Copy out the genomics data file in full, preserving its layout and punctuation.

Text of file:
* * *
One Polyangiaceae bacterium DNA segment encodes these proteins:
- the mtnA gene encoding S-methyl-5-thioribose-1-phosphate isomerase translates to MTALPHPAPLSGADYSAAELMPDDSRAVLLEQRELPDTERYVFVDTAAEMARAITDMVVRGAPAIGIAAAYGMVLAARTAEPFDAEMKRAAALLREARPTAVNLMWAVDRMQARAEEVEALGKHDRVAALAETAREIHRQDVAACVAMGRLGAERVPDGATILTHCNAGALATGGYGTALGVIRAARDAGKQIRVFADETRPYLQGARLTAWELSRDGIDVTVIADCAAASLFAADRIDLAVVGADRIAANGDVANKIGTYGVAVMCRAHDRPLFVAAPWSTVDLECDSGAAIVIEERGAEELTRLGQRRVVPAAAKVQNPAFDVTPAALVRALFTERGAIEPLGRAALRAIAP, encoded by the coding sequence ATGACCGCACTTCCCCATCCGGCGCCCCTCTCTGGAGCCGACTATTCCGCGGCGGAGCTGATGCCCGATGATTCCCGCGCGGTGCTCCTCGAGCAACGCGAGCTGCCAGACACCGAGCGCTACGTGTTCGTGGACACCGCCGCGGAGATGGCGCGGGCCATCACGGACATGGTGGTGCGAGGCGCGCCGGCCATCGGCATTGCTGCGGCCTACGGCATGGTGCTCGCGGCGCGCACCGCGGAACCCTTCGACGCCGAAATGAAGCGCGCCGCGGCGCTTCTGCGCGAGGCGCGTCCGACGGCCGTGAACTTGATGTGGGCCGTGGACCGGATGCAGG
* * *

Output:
One Polyangiaceae bacterium DNA segment encodes these proteins:
- the mtnA gene encoding S-methyl-5-thioribose-1-phosphate isomerase translates to MTALPHPAPLSGADYSAAELMPDDSRAVLLEQRELPDTERYVFVDTAAEMARAITDMVVRGAPAIGIAAAYGMVLAARTAEPFDAEMKRAAALLREARPTAVNLMWAVDRMQARAEEVEALGKHDRVAALAETAREIHRQDVAACVAMGRLGAERVPDGATILTHCNAGALATGGYGTALGVIRAARDAGKQIRVFADETRPYLQGARLTAWELSRDGIDVTVIADCAAASLFAADRIDLAVVGADRIAANGDVANKIGTYGVAVMCRAHDRPLFVAAPWSTVDLECDSGAAIVIEERGAEELTRLGQRRVVPAAAKVQNPAFDVTPAALVRALFTERGAIEPLGRAALRAIAP, encoded by the coding sequence ATGACCGCACTTCCCCATCCGGCGCCCCTCTCTGGAGCCGACTATTCCGCGGCGGAGCTGATGCCCGATGATTCCCGCGCGGTGCTCCTCGAGCAACGCGAGCTGCCAGACACCGAGCGCTACGTGTTCGTGGACACCGCCGCGGAGATGGCGCGGGCCATCACGGACATGGTGGTGCGAGGCGCGCCGGCCATCGGCATTGCTGCGGCCTACGGCATGGTGCTCGCGGCGCGCACCGCGGAACCCTTCGACGCCGAAATGAAGCGCGCCGCGGCGCTTCTGCGCGAGGCGCGTCCGACGGCCGTGAACTTGATGTGGGCCGTGGACCGGATGCAGG